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LaMarcus Aldridge's Hall of Fame Case May Be Stronger Than You Think

Andy Bailey@@AndrewDBaileyFeatured ColumnistApril 15, 2021

San Antonio Spurs center LaMarcus Aldridge (12) during an NBA basketball game against the Oklahoma City Thunder, Wednesday, Feb. 24, 2021, in Oklahoma City. (AP Photo/Sue Ogrocki)
Sue Ogrocki/Associated Press

LaMarcus Aldridge hit the NBA world with shocking news Thursday morning, when he abruptly announced his retirement on social media.

"I've made the difficult decision to retire from the NBA," Aldridge wrote. "For 15 years, I've put basketball first, and now, it is time to put my health and family first."

He explained the reason for his decision, which came in large part because of an irregular heartbeat during his last game, in further detail:

LaMarcus Aldridge @aldridge_12

https://t.co/q69S0VhdFf

Aldridge is walking away with top-100 ranks in several major statistical categories. He's 47th in NBA history in career points, 62nd in rebounds, 68th in blocks, 36th in field goals and 71st in minutes. He earned seven All-Star appearances, five All-NBA nods and three top-10 MVP finishes.

For his career, Aldridge averaged 20.4 points, 8.7 rebounds and 2.1 assists per 36 minutes. The 150 Hall of Famers who played at least one NBA minute combined to average 19.6 points, 8.2 rebounds and 4.2 assists per 36. His per-minute playoff production is in the same range as that of the Hall of Famers too.

During his 15 seasons, his teams were plus-3.9 points per 100 possessions when he was on the floor and minus-1.1 when he was off.

Throughout most of that decade-and-a-half, the Portland Trail Blazers, San Antonio Spurs and, for a brief time, the Brooklyn Nets could rely on Aldridge for dependable post-up offense, solid interior defense and his trademark, high-release mid-range jumper.

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For years, particularly when he played in Portland, that turnaround felt borderline automatic, even when he had a hand in his face. And his reliability as a second-level scorer helped his offenses hum.

In each of his first 10 seasons (and 12 of his first 13), Aldridge's teams scored more points per 100 possessions when he was on the floor.

All of the accolades and numbers listed above contribute to a 50.9 percent chance to make the Hall of Fame, according to Basketball Reference. Essentially, a coin flip.

The site reads

"For the Hall of Fame problem, we tried to use as many predictor variables as we could. Player awards, sustained effectiveness as measured by appearances on leaderboards, and peak dominance (measured as a player's peak Win Shares output), all have explanatory value. Number of championships is a strong predictor, as well, along with the player's height."

With that explanation, it's easy to see why Aldridge's odds rank 19th among active players. He sustained above-average play for years, piled up basic numbers and stands 6'11".

What hurts him, of course, is the lack of playoff success.

He only made it past the first round three times. His teams were significantly worse when he played in the postseason, and he's 159th in career playoff wins over replacement player.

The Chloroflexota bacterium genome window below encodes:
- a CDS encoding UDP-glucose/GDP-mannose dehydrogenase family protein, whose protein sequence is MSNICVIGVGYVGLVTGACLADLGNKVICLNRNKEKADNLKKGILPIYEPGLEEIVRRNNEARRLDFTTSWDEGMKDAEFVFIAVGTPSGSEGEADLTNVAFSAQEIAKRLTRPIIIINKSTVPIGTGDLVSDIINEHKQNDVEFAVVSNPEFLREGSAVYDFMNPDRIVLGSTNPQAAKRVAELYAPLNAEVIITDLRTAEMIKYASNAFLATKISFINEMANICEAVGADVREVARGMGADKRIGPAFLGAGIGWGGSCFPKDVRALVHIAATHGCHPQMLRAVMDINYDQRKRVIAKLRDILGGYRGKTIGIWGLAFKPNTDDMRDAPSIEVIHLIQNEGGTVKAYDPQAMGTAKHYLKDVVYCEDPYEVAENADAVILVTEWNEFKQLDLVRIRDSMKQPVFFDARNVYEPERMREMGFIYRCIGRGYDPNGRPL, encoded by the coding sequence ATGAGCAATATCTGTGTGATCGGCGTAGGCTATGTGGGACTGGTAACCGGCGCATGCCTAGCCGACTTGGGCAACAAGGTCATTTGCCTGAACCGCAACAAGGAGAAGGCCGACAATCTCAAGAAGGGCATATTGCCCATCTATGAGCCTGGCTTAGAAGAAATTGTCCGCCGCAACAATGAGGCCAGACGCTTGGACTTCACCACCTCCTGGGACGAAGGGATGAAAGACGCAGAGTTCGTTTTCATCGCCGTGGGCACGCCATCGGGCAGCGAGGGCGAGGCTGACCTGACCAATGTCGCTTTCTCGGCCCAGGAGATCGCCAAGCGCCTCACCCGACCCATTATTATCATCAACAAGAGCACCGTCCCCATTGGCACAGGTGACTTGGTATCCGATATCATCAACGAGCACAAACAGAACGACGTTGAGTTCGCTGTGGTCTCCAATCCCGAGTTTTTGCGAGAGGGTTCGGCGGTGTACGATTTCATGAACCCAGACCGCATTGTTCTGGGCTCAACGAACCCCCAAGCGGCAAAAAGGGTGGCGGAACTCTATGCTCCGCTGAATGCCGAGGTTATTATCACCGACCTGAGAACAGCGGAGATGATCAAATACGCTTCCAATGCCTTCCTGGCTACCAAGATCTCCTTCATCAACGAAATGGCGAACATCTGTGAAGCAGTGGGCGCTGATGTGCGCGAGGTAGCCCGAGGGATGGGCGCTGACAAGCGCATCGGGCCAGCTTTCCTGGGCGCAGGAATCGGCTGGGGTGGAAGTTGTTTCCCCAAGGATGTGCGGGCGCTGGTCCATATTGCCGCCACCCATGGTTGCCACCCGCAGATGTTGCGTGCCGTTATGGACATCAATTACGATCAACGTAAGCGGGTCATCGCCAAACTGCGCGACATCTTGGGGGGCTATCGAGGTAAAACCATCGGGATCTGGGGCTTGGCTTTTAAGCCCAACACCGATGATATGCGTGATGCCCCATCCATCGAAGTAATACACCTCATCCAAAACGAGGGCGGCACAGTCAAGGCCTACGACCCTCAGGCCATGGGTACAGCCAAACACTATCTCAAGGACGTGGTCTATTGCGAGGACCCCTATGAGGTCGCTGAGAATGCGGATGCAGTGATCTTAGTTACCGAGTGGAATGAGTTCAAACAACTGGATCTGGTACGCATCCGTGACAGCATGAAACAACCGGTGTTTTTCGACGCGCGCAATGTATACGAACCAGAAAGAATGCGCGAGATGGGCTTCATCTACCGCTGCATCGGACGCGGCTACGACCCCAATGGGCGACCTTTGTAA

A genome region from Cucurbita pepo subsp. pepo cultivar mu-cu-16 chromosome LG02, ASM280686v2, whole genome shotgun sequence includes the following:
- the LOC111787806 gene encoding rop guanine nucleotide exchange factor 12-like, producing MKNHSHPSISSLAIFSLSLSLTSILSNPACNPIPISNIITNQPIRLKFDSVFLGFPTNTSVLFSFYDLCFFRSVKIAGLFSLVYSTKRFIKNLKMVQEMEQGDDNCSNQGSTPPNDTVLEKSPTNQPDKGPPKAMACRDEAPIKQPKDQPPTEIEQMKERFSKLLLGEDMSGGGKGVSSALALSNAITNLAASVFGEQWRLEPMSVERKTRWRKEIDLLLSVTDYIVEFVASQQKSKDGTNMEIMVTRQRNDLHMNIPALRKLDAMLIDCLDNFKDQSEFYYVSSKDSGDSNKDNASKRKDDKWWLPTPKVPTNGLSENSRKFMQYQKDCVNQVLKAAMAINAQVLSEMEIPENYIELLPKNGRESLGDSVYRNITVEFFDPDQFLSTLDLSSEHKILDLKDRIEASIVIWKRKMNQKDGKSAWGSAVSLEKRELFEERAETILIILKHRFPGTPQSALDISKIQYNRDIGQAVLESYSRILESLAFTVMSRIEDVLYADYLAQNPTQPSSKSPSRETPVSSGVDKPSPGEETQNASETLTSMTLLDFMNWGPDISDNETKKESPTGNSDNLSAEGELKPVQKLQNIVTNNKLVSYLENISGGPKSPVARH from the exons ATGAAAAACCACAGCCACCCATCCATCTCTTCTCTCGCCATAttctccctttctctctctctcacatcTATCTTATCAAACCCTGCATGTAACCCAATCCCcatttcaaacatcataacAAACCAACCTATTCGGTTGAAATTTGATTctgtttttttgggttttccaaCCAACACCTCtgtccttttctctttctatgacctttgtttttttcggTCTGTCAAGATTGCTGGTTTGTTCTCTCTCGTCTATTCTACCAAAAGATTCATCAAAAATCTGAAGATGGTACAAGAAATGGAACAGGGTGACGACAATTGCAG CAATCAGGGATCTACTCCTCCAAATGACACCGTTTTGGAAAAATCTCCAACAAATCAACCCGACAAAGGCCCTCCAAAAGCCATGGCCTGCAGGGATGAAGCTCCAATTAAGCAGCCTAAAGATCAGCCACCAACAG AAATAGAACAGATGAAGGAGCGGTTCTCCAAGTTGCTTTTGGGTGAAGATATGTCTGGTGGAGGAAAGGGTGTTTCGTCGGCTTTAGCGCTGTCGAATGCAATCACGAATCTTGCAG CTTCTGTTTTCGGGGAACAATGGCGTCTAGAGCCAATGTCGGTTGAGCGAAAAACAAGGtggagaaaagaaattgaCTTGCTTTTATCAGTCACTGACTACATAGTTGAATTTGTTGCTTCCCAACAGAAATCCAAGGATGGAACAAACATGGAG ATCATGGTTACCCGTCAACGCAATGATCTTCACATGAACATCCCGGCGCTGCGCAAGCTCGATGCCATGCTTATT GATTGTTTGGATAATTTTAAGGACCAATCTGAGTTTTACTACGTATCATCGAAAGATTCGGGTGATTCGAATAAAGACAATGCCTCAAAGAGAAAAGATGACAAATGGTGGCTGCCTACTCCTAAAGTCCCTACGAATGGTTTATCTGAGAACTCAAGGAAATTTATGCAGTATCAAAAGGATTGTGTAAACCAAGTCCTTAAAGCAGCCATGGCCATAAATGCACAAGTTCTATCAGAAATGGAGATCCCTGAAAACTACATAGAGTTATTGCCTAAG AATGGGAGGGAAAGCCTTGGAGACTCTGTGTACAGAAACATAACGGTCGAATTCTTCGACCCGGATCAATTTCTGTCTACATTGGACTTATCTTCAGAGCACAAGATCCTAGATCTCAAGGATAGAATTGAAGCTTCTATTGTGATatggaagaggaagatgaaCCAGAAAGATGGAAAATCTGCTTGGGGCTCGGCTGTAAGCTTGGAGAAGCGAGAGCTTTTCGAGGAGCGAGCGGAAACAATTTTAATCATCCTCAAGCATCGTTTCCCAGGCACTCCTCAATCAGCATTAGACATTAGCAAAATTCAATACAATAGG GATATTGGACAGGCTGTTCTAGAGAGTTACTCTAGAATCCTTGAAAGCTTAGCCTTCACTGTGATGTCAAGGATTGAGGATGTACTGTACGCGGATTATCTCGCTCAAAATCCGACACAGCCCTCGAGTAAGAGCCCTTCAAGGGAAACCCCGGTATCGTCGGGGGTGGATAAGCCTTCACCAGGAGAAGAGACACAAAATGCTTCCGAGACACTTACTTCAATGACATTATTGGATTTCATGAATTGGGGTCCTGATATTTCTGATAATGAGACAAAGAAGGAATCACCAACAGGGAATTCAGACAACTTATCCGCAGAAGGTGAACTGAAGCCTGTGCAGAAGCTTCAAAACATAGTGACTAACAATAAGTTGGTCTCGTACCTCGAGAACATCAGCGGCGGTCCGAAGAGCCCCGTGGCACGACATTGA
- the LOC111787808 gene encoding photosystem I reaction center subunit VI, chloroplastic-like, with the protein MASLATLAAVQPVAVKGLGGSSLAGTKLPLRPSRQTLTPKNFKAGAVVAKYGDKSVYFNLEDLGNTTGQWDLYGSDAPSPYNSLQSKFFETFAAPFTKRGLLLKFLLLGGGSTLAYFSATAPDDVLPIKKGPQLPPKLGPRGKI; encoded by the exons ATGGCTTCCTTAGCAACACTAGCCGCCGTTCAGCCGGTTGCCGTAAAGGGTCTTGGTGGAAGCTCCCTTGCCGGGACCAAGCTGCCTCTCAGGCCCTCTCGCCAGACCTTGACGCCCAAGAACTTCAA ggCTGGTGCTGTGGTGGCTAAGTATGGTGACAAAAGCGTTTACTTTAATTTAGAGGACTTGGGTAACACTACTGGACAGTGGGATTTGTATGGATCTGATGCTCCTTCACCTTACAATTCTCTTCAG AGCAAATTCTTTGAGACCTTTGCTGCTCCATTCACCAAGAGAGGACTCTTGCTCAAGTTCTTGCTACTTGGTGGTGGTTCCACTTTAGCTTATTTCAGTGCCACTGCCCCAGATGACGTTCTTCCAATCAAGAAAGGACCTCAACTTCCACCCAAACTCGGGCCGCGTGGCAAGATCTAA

The biggest what-if likely came in 2017, when Aldridge's Spurs finished the regular season with the second-best simple rating system (point differential combined with strength of schedule) and eventually met the only team ahead of them, the Golden State Warriors, in the Western Conference Finals.

The dynastic Warriors swept that series, but it's hard to forget Zaza Pachulia's infamous closeout in Game 1. San Antonio was up 21 points with just under eight minutes to play when Pachulia slid under the feet of a jump-shooting Kawhi Leonard, who finished third in MVP voting that season, and knocked him out of the rest of the series.

The Warriors came back to win that game and cruised through the rest of the playoffs.

Even with Leonard, San Antonio's chances of winning that series were probably slim, but a title for Aldridge in 2017 would certainly give his Hall of Fame credentials a boost.

But even without a championship, he still deserves serious consideration.

Titles are a team accomplishment, and Aldridge happened to play the majority of his career in the Western Conference, where a number of juggernauts reigned. During the early portion of his career, Tim Duncan's Spurs, Kobe Bryant's Los Angeles Lakers, Steve Nash's Phoenix Suns and Dirk Nowitzki's Dallas Mavericks, just to name a few, were all in their heyday.

During his mid- to late-career years, Kevin Durant rose to prominence in the West, and the Warriors dynasty took shape.

Aldridge was on plenty of good teams during his career, but few (if any) were ever considered real challengers to the powerhouse rosters laden with multiple superstars.

His lack of a title shouldn't define him.

Numbers shouldn't either, but Aldridge's career 1.7 box plus/minus would rank 56th among Hall of Famers. And during what is perhaps the most talent-rich era in the NBA's history, he was consistently considered one of the top offensive players in the league.

Enshrining him in the Hall of Fame wouldn't cheapen the accomplishment for others. It would simply help to tell a more in-depth story of this era.

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